In our office a considerable amount of data on existing flags has been collected. We went through the story of each flag, trying to work out which colors are more present, in order to get a proportion that could represent all Countries. We found out a lot had already been done on this topic. For sorting out color quantities and distribution, for instance, we found particularly helpful the crwflags database. Also wolfram‘s blog has been valuable for extra insight on color statistics, based on Mathematica software. We then shared all the collected information with every contributor to the World Flag project, letting everyone run wild with his or her proposals.

Below: the first chart shows worldwide color’s presence on a flag; the second shows what would it look like if flags were ranked according to population’s density. It’s evident, in this case, the impact of China.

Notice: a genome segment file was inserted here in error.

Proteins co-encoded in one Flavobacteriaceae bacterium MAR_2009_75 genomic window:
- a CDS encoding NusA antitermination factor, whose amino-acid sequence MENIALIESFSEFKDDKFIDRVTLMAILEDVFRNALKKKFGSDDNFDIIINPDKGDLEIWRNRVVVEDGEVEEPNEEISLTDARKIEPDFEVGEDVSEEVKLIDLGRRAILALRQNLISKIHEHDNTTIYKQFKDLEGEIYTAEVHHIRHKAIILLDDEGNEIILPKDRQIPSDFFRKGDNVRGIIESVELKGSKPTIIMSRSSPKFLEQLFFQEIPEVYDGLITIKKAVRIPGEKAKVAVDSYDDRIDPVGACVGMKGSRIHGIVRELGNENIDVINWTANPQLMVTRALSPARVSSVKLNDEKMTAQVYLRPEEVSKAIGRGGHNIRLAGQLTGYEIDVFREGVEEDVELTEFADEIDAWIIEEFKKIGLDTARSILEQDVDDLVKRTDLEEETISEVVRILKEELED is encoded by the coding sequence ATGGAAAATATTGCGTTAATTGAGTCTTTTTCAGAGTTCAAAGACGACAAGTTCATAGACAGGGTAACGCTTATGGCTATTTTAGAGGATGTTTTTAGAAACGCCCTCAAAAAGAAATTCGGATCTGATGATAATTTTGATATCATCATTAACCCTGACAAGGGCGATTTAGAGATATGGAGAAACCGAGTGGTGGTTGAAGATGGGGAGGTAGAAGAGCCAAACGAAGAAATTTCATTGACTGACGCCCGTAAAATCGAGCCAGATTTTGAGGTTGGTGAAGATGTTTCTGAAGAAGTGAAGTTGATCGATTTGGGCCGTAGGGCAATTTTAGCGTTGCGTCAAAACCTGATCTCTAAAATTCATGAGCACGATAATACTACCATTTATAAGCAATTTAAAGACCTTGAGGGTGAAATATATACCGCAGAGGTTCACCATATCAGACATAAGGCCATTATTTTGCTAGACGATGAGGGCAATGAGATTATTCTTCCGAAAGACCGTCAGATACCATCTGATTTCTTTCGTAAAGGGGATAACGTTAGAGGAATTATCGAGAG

Red has always been the favorite color, representing – also today – more than 30% of total flags’ surface. The rank has gone through minor changes in the past. One hundred years ago, for example, yellow gold was more popular than green, and light blue was more widespread than ultramarine. For our case study, we obviously concentrated only on contemporary flags.

52_flagsmaster3 (1)

Above: we have been intrigued by an interesting essay by Diane Guyot, who created an algorythm to get the average color from each of the 248 world’s flags. Below: the Union Jack, as it would appear after her mathematical blender.


The challenge was to come out, in the end, with a flag that could represent, in the most accurate manner, the average values, taste and mood of 6 billion people. The first evidence of colors’ proportion on worldwide flags, and their meaning, is pictured here below: